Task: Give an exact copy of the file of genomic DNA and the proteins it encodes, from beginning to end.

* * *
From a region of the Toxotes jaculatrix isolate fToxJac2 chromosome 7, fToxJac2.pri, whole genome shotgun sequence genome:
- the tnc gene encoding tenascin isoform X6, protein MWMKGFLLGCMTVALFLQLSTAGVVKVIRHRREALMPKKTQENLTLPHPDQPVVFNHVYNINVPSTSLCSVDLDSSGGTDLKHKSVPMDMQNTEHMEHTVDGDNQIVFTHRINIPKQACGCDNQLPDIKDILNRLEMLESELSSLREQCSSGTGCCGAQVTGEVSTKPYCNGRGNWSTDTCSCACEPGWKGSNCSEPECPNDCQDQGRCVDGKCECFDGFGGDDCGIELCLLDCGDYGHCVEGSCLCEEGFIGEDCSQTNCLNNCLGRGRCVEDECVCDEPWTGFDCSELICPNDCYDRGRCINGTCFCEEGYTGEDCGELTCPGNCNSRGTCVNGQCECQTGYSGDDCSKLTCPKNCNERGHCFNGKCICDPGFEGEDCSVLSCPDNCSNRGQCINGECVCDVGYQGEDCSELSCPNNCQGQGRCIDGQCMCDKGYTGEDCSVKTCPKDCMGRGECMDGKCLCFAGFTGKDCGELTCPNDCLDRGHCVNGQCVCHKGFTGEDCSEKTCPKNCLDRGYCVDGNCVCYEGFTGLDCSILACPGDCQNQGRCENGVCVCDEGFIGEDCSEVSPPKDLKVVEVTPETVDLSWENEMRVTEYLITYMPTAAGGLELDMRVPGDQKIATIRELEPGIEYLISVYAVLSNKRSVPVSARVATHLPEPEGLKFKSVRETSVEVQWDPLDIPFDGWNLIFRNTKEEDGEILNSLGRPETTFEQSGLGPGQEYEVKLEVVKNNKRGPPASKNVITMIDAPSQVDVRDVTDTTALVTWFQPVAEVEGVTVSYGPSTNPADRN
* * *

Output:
From a region of the Toxotes jaculatrix isolate fToxJac2 chromosome 7, fToxJac2.pri, whole genome shotgun sequence genome:
- the tnc gene encoding tenascin isoform X6, protein MWMKGFLLGCMTVALFLQLSTAGVVKVIRHRREALMPKKTQENLTLPHPDQPVVFNHVYNINVPSTSLCSVDLDSSGGTDLKHKSVPMDMQNTEHMEHTVDGDNQIVFTHRINIPKQACGCDNQLPDIKDILNRLEMLESELSSLREQCSSGTGCCGAQVTGEVSTKPYCNGRGNWSTDTCSCACEPGWKGSNCSEPECPNDCQDQGRCVDGKCECFDGFGGDDCGIELCLLDCGDYGHCVEGSCLCEEGFIGEDCSQTNCLNNCLGRGRCVEDECVCDEPWTGFDCSELICPNDCYDRGRCINGTCFCEEGYTGEDCGELTCPGNCNSRGTCVNGQCECQTGYSGDDCSKLTCPKNCNERGHCFNGKCICDPGFEGEDCSVLSCPDNCSNRGQCINGECVCDVGYQGEDCSELSCPNNCQGQGRCIDGQCMCDKGYTGEDCSVKTCPKDCMGRGECMDGKCLCFAGFTGKDCGELTCPNDCLDRGHCVNGQCVCHKGFTGEDCSEKTCPKNCLDRGYCVDGNCVCYEGFTGLDCSILACPGDCQNQGRCENGVCVCDEGFIGEDCSEVSPPKDLKVVEVTPETVDLSWENEMRVTEYLITYMPTAAGGLELDMRVPGDQKIATIRELEPGIEYLISVYAVLSNKRSVPVSARVATHLPEPEGLKFKSVRETSVEVQWDPLDIPFDGWNLIFRNTKEEDGEILNSLGRPETTFEQSGLGPGQEYEVKLEVVKNNKRGPPASKNVITMIDAPSQVDVRDVTDTTALVTWFQPVAEVEGVTVSYGPSTNPADRN